I'm going to discuss three broad classes of attacks. Criminal attacks are the most obvious, and the type that I've focused on. But the others—publicity attacks and legal attacks—are probably more damaging.
Criminal attacks are easy to understand: “How can I acquire the maximum financial return by attacking the system?” Attackers vary, from lone criminals to sophisticated organized crime syndicates, from insiders looking to make a fast buck to foreign governments looking to wage war on a country's infrastructure.
Fraud has been attempted against every commerce system ever invented. Unscrupulous merchants have used rigged scales to shortchange their customers; people have shaved silver and gold off the rims of coins. Everything has been counterfeited: currency, stock certificates, credit cards, checks, letters of credit, purchase orders, casino chips. Modern financial systems—checks, credit cards, and automatic teller machine networks—each rack up multi-million-dollar fraud losses per year. Electronic commerce will be no different; neither will the criminals’ techniques.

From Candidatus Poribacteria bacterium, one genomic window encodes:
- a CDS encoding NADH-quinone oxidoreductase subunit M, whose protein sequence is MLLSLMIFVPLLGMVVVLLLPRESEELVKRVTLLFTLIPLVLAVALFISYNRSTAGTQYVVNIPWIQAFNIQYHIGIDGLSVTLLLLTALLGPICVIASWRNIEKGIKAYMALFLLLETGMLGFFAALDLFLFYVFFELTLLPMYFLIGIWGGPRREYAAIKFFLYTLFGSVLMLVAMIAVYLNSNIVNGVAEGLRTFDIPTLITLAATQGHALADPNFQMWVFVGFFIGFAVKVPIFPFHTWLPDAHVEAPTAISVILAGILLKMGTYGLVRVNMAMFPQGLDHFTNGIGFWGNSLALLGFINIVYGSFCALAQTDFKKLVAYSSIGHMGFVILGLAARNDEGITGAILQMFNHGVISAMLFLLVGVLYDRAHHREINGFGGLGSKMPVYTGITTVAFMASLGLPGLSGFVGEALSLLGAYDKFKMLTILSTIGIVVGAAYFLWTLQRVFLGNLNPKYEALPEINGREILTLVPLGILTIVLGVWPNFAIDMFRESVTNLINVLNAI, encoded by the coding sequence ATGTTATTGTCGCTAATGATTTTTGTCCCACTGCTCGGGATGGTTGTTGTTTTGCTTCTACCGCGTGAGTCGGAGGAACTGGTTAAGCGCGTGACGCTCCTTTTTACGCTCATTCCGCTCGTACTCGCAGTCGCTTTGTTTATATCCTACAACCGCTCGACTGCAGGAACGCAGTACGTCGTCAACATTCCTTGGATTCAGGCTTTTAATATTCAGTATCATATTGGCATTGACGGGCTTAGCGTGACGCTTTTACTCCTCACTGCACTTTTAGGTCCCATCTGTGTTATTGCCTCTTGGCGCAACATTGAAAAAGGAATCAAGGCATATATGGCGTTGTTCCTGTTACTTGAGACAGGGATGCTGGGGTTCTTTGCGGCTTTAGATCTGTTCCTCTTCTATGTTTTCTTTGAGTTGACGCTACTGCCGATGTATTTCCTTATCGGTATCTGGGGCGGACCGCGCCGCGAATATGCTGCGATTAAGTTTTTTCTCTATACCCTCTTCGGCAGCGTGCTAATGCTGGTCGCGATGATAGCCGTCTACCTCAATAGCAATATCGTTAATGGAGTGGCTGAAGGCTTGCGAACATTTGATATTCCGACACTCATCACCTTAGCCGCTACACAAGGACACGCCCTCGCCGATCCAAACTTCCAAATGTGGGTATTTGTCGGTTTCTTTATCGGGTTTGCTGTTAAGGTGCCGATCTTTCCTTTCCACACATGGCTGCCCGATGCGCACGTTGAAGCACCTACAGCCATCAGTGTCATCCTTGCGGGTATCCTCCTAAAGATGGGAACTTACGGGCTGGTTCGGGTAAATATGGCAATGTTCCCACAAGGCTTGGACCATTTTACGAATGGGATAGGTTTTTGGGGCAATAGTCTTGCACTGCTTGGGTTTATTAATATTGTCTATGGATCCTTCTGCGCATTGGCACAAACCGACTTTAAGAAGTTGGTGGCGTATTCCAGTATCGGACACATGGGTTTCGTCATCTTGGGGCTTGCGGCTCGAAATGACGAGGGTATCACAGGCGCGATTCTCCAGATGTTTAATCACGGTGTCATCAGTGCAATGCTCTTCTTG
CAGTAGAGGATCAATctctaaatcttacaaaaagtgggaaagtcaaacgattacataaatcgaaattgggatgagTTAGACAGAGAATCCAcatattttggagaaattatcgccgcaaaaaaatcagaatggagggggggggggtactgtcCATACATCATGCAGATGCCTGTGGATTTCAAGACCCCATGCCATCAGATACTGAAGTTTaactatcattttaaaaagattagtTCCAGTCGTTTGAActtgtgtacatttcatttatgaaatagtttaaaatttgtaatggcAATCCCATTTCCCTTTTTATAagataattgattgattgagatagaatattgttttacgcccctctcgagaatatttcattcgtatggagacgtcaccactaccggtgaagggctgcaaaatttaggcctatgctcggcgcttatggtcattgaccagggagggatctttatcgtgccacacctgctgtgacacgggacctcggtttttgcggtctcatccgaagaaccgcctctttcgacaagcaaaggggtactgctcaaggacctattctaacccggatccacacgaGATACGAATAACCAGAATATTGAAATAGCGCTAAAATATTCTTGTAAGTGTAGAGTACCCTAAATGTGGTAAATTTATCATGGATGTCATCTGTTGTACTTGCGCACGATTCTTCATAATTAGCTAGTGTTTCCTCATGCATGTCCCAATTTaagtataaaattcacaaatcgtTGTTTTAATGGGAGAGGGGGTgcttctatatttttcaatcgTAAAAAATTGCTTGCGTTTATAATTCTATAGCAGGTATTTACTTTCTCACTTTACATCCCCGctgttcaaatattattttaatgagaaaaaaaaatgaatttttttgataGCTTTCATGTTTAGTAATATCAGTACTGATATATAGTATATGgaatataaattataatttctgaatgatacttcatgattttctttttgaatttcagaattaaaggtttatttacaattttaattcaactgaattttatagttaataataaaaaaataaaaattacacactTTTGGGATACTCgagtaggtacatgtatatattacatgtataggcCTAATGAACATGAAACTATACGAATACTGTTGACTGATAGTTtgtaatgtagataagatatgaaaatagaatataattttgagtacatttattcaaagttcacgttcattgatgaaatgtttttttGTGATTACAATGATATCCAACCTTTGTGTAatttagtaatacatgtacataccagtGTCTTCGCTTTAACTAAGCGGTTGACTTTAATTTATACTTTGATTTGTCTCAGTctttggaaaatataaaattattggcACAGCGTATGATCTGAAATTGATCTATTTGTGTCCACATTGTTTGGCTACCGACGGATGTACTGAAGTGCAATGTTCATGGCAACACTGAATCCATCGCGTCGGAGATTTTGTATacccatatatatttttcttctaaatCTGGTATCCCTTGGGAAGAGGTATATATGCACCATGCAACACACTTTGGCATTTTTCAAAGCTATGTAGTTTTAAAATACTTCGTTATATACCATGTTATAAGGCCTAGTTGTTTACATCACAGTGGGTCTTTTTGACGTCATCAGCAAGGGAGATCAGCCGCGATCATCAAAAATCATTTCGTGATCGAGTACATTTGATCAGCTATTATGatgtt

According to the National Consumers League, the five most common online scams are sale of Internet services, sale of general merchandise, auctions, pyramid and multilevel marketing schemes, and business opportunities. People read some enticing e-mail or visit an enticing Web site, send money off to some post office box for some reason or another, and end up either getting nothing ...